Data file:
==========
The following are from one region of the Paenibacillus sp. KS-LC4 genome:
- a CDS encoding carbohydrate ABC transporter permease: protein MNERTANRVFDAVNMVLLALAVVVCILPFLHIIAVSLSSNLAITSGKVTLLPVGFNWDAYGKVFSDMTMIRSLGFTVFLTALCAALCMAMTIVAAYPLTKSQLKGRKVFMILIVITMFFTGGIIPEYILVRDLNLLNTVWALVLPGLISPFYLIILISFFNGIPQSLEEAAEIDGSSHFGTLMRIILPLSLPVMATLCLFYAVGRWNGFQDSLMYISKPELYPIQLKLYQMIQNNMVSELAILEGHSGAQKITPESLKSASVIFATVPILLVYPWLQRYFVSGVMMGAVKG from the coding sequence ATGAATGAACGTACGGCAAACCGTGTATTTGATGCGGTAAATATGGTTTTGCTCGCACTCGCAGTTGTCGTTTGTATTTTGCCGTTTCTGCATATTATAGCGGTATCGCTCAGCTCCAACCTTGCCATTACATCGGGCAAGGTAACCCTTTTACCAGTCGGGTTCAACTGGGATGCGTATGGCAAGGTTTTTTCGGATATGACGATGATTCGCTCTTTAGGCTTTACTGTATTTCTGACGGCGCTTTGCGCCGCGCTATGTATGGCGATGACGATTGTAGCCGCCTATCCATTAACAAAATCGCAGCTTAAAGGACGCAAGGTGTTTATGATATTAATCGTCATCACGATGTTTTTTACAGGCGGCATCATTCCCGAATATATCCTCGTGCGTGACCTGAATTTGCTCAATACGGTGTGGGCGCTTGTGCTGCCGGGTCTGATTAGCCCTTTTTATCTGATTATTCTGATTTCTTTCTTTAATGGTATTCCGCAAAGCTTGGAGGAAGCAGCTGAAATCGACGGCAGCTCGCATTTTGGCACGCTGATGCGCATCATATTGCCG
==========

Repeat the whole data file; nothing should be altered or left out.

The following are from one region of the Paenibacillus sp. KS-LC4 genome:
- a CDS encoding carbohydrate ABC transporter permease: protein MNERTANRVFDAVNMVLLALAVVVCILPFLHIIAVSLSSNLAITSGKVTLLPVGFNWDAYGKVFSDMTMIRSLGFTVFLTALCAALCMAMTIVAAYPLTKSQLKGRKVFMILIVITMFFTGGIIPEYILVRDLNLLNTVWALVLPGLISPFYLIILISFFNGIPQSLEEAAEIDGSSHFGTLMRIILPLSLPVMATLCLFYAVGRWNGFQDSLMYISKPELYPIQLKLYQMIQNNMVSELAILEGHSGAQKITPESLKSASVIFATVPILLVYPWLQRYFVSGVMMGAVKG from the coding sequence ATGAATGAACGTACGGCAAACCGTGTATTTGATGCGGTAAATATGGTTTTGCTCGCACTCGCAGTTGTCGTTTGTATTTTGCCGTTTCTGCATATTATAGCGGTATCGCTCAGCTCCAACCTTGCCATTACATCGGGCAAGGTAACCCTTTTACCAGTCGGGTTCAACTGGGATGCGTATGGCAAGGTTTTTTCGGATATGACGATGATTCGCTCTTTAGGCTTTACTGTATTTCTGACGGCGCTTTGCGCCGCGCTATGTATGGCGATGACGATTGTAGCCGCCTATCCATTAACAAAATCGCAGCTTAAAGGACGCAAGGTGTTTATGATATTAATCGTCATCACGATGTTTTTTACAGGCGGCATCATTCCCGAATATATCCTCGTGCGTGACCTGAATTTGCTCAATACGGTGTGGGCGCTTGTGCTGCCGGGTCTGATTAGCCCTTTTTATCTGATTATTCTGATTTCTTTCTTTAATGGTATTCCGCAAAGCTTGGAGGAAGCAGCTGAAATCGACGGCAGCTCGCATTTTGGCACGCTGATGCGCATCATATTGCCG